Just got my first stripe on my white belt today! I am looking to supplement my bjj training with weights approx 2x a week. I am already quite experienced in the gym as I have weight trained consistently for 3 years.

I know that the best way to improve bjj is to do it. However I would to know what exercises I could do in the gym to improve my game and examples of sets, reps, intensity etc?



3 Answers 3


Take a regular beginner strength program, reduce the volume, and do that alongside BJJ.

So, just to spitball a program for two days a week on top of BJJ that you're doing, say, 3 times a week:

  • A day: squat 2 sets of 5, adding weight every 3 sessions. As many sets of towel-grip pull-ups necessary to get to 25 or 30. Add weight if it only takes 2 sets.
  • B day: power clean 3 sets of 3 (again, adding weight every 3 sessions), then deadlift one set of 5 (yet again, adding weight every 3 sessions), then as many sets of dips necessary to get 40 reps. Add weight if you only need 2 sets.

Stretch frequently, both after workouts and on non-workout days. The squats need to be real, deep squats, not half squats. Front squats might be easier to accomplish for this purpose. Deadlifts should be heavy fairly quickly, and done with a strictly straight back.

That's it. Strength training for a BJJ noob is basically regular strength training with less volume. Since you're an athlete you need to do at least some power work (e.g. power cleans, sprints, box jumps). Everyone should do some mobility work. Conditioning for a BJJ noob means going to class and rolling a lot.

  • Thanks for the answer, Can you provide any examples of mobility work? I feel that I need to work on my flexibility and mobility.
    – RNI2013
    May 13, 2014 at 21:09
  • @RNI2013 Sure. Yoga is a fine start. I went to several months of classes and did a private lesson, then used that experience to develop a home yoga workout that I do alone. There's also the basic non-yoga stretches: touching toes (with focus on the hamstrings, not the lower back), butterfly, hurdlers, arm and leg swings, 3rd world squats, ankle dorsiflexion, calf stretches... Kelly Starrett's MobilityWOD is a good internet resource. May 14, 2014 at 6:34
  • There are yoga classes at my academy which i will definitely start attending! Thanks for you answers, no doubt youll see me posting other beginner bjj related qs in the future lol!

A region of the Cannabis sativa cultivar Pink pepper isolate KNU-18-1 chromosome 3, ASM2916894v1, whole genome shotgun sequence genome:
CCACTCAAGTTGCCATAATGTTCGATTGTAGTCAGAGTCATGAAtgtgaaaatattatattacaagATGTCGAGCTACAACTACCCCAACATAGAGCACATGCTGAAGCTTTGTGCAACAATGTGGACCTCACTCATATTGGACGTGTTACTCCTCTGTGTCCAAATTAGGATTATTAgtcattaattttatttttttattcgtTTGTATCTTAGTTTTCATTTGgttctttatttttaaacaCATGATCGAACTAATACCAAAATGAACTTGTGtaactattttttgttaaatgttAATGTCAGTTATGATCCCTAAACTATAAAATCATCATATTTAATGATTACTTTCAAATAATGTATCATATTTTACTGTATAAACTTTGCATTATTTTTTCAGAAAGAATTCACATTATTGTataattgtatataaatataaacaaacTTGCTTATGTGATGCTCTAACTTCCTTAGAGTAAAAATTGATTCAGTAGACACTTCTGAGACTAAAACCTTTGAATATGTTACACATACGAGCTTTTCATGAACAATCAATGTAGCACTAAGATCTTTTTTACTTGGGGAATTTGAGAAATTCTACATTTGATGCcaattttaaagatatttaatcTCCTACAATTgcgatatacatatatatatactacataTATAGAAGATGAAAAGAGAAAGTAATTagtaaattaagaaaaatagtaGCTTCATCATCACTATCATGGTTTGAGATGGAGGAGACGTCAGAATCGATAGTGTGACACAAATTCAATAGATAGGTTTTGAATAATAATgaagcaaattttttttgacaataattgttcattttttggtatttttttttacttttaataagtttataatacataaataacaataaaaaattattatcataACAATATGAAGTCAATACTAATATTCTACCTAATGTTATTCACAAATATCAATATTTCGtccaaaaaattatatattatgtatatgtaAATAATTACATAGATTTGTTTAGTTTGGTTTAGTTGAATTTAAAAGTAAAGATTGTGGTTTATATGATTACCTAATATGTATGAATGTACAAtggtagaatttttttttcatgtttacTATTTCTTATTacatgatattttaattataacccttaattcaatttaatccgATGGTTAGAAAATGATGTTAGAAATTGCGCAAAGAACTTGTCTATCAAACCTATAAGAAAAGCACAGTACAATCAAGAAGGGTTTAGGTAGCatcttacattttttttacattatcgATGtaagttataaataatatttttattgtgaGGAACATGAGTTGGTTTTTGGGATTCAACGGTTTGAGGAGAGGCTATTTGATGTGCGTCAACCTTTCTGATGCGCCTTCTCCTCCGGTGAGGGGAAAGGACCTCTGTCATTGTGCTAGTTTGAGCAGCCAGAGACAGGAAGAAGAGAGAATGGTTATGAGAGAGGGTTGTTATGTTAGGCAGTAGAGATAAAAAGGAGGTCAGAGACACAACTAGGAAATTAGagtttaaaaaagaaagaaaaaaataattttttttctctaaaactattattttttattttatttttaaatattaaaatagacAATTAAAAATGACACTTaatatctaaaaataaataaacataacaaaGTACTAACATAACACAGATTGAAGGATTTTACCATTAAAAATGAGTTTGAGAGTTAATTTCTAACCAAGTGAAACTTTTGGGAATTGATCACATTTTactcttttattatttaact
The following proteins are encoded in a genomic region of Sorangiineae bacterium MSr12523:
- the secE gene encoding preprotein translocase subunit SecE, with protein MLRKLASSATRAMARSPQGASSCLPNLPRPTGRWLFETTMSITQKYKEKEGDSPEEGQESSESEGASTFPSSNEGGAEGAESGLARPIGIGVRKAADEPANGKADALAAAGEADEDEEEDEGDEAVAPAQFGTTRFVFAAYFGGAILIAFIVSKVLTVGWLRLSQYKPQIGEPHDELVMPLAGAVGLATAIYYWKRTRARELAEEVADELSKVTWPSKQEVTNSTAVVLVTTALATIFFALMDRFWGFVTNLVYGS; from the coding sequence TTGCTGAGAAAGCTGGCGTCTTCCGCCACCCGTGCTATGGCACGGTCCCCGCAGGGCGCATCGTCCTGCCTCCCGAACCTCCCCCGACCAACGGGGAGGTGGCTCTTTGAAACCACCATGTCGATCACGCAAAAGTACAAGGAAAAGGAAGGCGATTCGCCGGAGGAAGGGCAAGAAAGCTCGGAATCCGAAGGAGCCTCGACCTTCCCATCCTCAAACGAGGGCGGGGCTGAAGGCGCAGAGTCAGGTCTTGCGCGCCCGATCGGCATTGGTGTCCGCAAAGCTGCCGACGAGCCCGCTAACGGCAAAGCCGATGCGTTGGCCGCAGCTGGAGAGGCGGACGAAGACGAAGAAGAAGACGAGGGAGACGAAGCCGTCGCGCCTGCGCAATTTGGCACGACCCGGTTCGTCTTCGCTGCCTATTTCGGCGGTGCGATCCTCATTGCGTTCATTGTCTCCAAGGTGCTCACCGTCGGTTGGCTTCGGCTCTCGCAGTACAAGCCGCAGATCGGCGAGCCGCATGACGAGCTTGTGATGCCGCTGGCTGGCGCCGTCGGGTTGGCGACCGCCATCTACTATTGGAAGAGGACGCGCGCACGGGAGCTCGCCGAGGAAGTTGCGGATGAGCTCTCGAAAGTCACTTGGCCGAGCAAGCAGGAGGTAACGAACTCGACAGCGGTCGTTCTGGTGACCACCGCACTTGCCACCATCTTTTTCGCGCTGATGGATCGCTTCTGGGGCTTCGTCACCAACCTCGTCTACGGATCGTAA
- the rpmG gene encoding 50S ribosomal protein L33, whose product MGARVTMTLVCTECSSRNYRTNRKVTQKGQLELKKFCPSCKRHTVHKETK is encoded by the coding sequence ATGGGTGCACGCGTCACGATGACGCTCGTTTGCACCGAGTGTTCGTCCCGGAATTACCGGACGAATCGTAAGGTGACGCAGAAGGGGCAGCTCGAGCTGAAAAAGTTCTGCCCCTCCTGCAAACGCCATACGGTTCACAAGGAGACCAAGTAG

– RNI2013
    May 14, 2014 at 8:09

I think your strength/endurance inevitably grows while constantly training bjj, doing weight training just takes more of your bjj training time away; 1 - you could be training and getting better at bjj 2 - you're taking time off bjj to recover your muscles

I did the same thing for a while and then learnt that my muscles get tired quicker while rolling. I recommend doing cardio and focus on exercises where (if you insist on doing weight training) you do enough sets to get your muscles tense, but do not tear them [as you would when your aim is to grow muscle].

bjj is mostly a thinking art, rather than strength; therefore you rarely find the heavyweights winning absolute on all levels (with the exception of buchecha of course)

  • 1
    Thank you for your reply. Do u not think though that some level of strength would be beneficial? I know not to rely on it but surely it can only help your game?
    – RNI2013
    May 13, 2014 at 21:08
  • It would definitely help. It's been mentioned in other questions as being beneficial too.
    – user15
    May 13, 2014 at 23:49
  • Okay. . .I'm just speaking from personal preference/opinion then probably @RNI2013 it definitely helps, but one thing I've noticed is once you're stronger than most of the guys you train with you forget, or omit details of techniques and you don't realise that they're working because you're stronger than your opponent and not because your technique/jits is better, I therefore prefer not doing TOO MUCH weight training. . .that's how i'd some up my answer May 14, 2014 at 9:17
  • 2
    Yeah, so it could be summed up as "get as strong as possible but do not rely on it, rely on technique"?
    – RNI2013
    May 14, 2014 at 9:27
  • true...........(dots to make the comment go through :D) May 14, 2014 at 9:33

In my opinion to improve your jiu jitsu you need to train more jiu jitsu.

I can se just a few cases in which I think that a parallel train could be indicated for beginners in order to drsticaly improve its game.

If you are a sedentary person, overweight or underweight person. The train should be focused on strengthening, in order to avoid injuries.

If your strength and conditioning are ok, you will evolve much faster, if you focus on training jiu jitsu. (GI and no GI).

Disclaimer: I'm not telling you not to do a parallel strength and conditioning workout. I'am just saing that in my opinion if you are a beginner, I believe that if you force your energy just in jiu jitsu it will help you evolve much faster.

In practice: if your strength and conditioning are ok, it is better to choose to train BJJ 5 times a week than just 3 in exchange for 2 strength and conditioning sections.

When is strength and conditioning training welcome?: Im my opinion if you are up to purple belt and you’re a competitor.

To finish, some quotes:

Carson gracie trainer of great BJJ fighters used to say: If you want conditioning for BJJ then roll with all of your training buddies in every session .

Victor Doria a great BJJ champion (actually living in the USA) usually says: if you want to become strong in BJJ then you have to do strength during training. (In a technical way)

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